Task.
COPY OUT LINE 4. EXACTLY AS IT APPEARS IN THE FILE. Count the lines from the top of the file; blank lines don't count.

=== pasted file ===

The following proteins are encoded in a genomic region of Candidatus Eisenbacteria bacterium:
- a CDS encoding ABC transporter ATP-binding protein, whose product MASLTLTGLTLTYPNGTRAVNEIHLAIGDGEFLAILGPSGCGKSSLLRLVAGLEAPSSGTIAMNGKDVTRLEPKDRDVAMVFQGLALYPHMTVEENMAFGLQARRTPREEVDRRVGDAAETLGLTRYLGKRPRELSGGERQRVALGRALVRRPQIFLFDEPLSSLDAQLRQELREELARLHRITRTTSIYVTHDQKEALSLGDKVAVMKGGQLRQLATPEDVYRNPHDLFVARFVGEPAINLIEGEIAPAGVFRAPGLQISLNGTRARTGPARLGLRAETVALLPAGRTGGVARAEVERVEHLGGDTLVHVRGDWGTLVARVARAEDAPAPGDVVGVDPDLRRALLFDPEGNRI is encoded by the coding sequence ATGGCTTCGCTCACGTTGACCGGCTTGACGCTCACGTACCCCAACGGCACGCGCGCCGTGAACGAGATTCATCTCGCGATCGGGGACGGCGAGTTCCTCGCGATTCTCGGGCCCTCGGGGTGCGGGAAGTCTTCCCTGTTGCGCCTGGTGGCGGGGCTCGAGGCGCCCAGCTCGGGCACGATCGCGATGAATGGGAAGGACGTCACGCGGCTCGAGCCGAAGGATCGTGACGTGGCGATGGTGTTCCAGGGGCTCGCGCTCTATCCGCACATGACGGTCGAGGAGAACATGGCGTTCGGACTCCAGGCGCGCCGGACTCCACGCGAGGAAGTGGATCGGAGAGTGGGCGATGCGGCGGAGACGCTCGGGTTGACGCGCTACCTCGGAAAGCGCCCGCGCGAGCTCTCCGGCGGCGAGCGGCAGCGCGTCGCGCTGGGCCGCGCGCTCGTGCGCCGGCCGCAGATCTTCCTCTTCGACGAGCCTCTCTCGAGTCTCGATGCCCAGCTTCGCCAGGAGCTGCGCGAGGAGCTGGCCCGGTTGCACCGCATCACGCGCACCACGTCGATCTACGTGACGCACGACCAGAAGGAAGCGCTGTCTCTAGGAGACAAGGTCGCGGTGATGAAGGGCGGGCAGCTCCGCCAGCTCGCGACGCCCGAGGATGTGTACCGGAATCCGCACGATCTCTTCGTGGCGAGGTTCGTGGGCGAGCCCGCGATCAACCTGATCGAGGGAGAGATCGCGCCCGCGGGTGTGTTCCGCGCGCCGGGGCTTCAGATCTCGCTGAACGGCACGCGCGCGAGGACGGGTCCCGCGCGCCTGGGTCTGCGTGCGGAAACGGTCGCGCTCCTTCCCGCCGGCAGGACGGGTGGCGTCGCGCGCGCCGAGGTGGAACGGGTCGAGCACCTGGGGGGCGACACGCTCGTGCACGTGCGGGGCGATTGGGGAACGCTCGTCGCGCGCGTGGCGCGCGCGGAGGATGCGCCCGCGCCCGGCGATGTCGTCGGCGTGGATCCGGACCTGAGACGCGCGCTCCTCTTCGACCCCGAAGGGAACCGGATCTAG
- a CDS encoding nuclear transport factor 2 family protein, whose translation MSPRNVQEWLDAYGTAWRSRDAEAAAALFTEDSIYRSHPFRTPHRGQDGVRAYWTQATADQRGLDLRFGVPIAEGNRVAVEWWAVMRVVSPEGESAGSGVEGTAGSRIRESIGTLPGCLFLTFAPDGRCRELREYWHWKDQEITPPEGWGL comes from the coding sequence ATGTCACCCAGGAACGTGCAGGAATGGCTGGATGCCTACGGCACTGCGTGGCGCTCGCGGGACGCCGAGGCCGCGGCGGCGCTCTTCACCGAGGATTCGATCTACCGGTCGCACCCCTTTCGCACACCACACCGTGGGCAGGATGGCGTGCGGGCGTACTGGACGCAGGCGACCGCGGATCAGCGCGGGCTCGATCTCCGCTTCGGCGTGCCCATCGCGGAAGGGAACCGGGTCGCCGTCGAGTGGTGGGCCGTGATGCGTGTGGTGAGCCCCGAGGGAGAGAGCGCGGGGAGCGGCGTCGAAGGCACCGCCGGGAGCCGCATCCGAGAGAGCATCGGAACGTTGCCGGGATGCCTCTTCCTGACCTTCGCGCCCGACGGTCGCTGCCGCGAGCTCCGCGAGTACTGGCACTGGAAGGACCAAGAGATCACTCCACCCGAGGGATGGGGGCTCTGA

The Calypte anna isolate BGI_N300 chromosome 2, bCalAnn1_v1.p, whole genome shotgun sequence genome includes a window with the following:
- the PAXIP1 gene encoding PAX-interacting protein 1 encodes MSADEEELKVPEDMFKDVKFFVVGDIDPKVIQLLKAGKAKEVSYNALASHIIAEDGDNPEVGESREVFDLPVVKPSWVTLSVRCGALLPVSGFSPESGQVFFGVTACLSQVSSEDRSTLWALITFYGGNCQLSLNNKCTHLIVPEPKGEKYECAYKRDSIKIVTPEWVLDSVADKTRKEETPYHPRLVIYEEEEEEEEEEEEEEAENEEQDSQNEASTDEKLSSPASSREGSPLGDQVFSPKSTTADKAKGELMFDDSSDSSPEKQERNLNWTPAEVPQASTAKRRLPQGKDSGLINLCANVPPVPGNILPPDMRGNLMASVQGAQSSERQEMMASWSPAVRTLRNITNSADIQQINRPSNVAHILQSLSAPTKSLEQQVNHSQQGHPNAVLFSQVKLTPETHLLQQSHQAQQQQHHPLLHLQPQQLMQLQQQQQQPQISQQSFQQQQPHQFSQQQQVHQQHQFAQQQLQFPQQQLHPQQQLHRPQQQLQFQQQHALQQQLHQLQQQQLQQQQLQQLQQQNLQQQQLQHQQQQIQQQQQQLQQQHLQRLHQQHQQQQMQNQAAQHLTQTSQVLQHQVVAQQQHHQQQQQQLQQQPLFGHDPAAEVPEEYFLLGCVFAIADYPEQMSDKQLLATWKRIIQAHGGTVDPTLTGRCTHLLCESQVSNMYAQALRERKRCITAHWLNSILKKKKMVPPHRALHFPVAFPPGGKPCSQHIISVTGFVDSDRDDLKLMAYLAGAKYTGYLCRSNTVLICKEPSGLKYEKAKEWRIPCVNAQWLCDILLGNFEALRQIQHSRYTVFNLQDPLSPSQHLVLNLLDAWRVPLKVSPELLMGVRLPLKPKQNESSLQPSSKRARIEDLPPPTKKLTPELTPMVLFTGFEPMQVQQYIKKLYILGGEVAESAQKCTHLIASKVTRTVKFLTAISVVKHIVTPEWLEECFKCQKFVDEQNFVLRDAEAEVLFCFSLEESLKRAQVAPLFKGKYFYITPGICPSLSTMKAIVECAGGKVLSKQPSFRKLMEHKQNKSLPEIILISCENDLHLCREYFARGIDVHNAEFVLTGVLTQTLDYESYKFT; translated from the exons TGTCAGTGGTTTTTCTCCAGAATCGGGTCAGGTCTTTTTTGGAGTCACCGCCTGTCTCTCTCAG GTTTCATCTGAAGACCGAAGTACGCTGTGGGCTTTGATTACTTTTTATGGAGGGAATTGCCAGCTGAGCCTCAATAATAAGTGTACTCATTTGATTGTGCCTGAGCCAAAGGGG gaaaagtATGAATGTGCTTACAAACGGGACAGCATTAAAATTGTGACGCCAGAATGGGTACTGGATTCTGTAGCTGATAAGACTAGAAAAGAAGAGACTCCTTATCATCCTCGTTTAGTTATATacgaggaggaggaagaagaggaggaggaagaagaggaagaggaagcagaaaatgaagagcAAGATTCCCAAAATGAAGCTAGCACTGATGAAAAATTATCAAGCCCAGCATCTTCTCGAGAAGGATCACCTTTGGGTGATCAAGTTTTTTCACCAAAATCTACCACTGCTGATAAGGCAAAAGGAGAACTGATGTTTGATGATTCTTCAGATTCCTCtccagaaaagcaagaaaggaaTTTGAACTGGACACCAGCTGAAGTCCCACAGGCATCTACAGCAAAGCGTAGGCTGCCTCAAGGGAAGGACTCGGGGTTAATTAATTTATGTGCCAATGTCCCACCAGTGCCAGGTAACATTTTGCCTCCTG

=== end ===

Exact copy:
The Calypte anna isolate BGI_N300 chromosome 2, bCalAnn1_v1.p, whole genome shotgun sequence genome includes a window with the following: